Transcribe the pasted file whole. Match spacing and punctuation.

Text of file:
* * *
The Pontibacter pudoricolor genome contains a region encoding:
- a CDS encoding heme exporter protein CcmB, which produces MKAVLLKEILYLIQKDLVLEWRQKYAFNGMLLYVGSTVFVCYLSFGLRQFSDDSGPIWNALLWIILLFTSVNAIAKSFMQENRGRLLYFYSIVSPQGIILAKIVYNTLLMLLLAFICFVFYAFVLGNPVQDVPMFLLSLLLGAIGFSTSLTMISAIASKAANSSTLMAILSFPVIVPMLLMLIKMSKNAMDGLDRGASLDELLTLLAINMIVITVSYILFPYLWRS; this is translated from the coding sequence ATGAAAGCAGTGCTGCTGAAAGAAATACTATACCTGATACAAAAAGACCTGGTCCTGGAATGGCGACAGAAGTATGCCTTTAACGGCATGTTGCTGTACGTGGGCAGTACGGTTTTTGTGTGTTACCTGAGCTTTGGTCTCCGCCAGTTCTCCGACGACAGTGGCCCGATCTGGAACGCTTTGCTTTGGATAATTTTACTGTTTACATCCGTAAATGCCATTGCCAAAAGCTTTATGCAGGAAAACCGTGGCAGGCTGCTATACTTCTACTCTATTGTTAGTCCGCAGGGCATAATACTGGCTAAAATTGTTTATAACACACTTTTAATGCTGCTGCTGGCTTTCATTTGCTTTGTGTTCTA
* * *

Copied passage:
The Pontibacter pudoricolor genome contains a region encoding:
- a CDS encoding heme exporter protein CcmB, which produces MKAVLLKEILYLIQKDLVLEWRQKYAFNGMLLYVGSTVFVCYLSFGLRQFSDDSGPIWNALLWIILLFTSVNAIAKSFMQENRGRLLYFYSIVSPQGIILAKIVYNTLLMLLLAFICFVFYAFVLGNPVQDVPMFLLSLLLGAIGFSTSLTMISAIASKAANSSTLMAILSFPVIVPMLLMLIKMSKNAMDGLDRGASLDELLTLLAINMIVITVSYILFPYLWRS; this is translated from the coding sequence ATGAAAGCAGTGCTGCTGAAAGAAATACTATACCTGATACAAAAAGACCTGGTCCTGGAATGGCGACAGAAGTATGCCTTTAACGGCATGTTGCTGTACGTGGGCAGTACGGTTTTTGTGTGTTACCTGAGCTTTGGTCTCCGCCAGTTCTCCGACGACAGTGGCCCGATCTGGAACGCTTTGCTTTGGATAATTTTACTGTTTACATCCGTAAATGCCATTGCCAAAAGCTTTATGCAGGAAAACCGTGGCAGGCTGCTATACTTCTACTCTATTGTTAGTCCGCAGGGCATAATACTGGCTAAAATTGTTTATAACACACTTTTAATGCTGCTGCTGGCTTTCATTTGCTTTGTGTTCTA